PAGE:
Source rock distribution and maturation history of the Gippsland Basin
Honours Degree 2009
University of Adelaide
Despite the long history of petroleum exploration in the Gippsland Basin, there is still uncertainty regarding the type, distribution and generation history of the source rocks for hydrocarbon accumulations. This thesis investigates the source rocks of the Gippsland Basin.
Passey et al. (1990) developed a practical method for identifying and calculating total organic carbon in organic-rich rocks using well logs, known as the (delta)logR technique. This thesis uses Passey et al.’s (1990) (delta)logR technique to analyse source rocks in 16 wells within the Gippsland Basin in order to identify and map the source kitchens.
Analysis using the (delta)logR technique indicates three source rocks within the Gippsland Basin. These are represented by three biozone layers. The oldest is the Campanian-aged lagoonal/marine T. Lilliei siliciclastic source rock. The F. Longus is a Maastrictian-aged lower coastal plain deposited siliciclastic source rock. The youngest is the L. Balmei Palaeocene-aged upper coastal plain deposited source rock which is primarily coal derived.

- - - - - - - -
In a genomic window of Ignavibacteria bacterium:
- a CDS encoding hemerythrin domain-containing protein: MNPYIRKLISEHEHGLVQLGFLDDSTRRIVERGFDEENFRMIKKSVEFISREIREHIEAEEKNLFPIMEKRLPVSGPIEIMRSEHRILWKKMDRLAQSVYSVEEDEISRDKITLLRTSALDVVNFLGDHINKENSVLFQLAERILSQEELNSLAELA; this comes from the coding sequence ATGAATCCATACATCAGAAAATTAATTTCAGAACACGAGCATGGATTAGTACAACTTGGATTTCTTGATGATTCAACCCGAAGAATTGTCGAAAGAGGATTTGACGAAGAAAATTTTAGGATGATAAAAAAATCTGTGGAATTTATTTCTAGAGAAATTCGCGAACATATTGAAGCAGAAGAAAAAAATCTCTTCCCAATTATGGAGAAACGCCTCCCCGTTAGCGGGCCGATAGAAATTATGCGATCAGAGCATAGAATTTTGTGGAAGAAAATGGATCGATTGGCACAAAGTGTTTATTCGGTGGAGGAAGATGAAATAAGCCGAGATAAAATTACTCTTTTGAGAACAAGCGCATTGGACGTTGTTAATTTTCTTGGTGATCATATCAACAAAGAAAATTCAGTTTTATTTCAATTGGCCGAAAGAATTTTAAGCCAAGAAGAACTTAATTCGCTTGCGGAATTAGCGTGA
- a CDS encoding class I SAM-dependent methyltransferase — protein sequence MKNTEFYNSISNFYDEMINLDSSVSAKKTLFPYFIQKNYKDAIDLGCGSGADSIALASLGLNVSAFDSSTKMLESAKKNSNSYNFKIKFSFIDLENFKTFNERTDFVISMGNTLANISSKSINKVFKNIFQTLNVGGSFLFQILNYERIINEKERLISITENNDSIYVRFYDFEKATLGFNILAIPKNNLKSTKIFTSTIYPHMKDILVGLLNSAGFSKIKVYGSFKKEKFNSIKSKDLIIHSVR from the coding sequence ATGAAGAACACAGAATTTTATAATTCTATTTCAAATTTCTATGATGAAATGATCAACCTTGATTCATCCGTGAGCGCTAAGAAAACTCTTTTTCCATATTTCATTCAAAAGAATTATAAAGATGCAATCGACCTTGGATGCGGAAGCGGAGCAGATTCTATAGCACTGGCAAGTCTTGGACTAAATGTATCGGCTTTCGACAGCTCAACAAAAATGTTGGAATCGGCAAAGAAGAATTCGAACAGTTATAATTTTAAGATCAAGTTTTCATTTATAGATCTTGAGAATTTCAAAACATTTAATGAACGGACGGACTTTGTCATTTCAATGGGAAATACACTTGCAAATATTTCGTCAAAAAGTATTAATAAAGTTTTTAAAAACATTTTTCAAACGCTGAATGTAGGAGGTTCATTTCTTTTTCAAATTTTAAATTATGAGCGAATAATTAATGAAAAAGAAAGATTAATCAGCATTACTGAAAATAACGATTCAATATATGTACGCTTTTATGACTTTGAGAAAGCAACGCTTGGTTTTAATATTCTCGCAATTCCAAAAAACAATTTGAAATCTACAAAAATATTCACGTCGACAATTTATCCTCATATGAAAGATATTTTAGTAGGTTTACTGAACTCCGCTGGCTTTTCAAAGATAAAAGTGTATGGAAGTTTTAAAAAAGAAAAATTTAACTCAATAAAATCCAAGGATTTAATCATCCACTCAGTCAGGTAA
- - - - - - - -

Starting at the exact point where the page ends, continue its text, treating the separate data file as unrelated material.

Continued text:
Burial history models developed for the Hermes-1, Veilfin-1 and Volador-1 wells indicate that the first generation of hydrocarbons was from the T. Lilliei source rocks during the Paleocene (approx 60 Ma). This was followed by generation from the F. Longus source rocks during the late-Eocene (approx 35 Ma) and from the L. Balmei source rocks during the mid-Miocene (approx13.5 Ma).